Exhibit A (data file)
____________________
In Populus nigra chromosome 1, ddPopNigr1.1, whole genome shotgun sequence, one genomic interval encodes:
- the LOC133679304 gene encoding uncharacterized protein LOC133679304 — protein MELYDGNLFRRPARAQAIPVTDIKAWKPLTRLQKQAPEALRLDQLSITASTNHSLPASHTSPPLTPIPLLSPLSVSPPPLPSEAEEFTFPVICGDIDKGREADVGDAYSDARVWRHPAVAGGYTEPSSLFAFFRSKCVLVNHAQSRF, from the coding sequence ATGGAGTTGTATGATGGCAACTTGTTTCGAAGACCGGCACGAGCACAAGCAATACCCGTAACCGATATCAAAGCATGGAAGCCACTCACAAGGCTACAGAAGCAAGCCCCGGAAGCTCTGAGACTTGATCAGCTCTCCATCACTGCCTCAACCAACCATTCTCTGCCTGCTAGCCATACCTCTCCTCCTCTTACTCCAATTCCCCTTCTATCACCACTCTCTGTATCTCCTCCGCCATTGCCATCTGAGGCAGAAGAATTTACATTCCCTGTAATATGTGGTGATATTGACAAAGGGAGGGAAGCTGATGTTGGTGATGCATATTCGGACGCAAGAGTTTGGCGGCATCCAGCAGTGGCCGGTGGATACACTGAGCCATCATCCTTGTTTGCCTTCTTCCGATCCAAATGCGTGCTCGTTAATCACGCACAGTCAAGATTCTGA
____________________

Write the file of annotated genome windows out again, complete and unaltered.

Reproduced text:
In Populus nigra chromosome 1, ddPopNigr1.1, whole genome shotgun sequence, one genomic interval encodes:
- the LOC133679304 gene encoding uncharacterized protein LOC133679304 — protein MELYDGNLFRRPARAQAIPVTDIKAWKPLTRLQKQAPEALRLDQLSITASTNHSLPASHTSPPLTPIPLLSPLSVSPPPLPSEAEEFTFPVICGDIDKGREADVGDAYSDARVWRHPAVAGGYTEPSSLFAFFRSKCVLVNHAQSRF, from the coding sequence ATGGAGTTGTATGATGGCAACTTGTTTCGAAGACCGGCACGAGCACAAGCAATACCCGTAACCGATATCAAAGCATGGAAGCCACTCACAAGGCTACAGAAGCAAGCCCCGGAAGCTCTGAGACTTGATCAGCTCTCCATCACTGCCTCAACCAACCATTCTCTGCCTGCTAGCCATACCTCTCCTCCTCTTACTCCAATTCCCCTTCTATCACCACTCTCTGTATCTCCTCCGCCATTGCCATCTGAGGCAGAAGAATTTACATTCCCTGTAATATGTGGTGATATTGACAAAGGGAGGGAAGCTGATGTTGGTGATGCATATTCGGACGCAAGAGTTTGGCGGCATCCAGCAGTGGCCGGTGGATACACTGAGCCATCATCCTTGTTTGCCTTCTTCCGATCCAAATGCGTGCTCGTTAATCACGCACAGTCAAGATTCTGA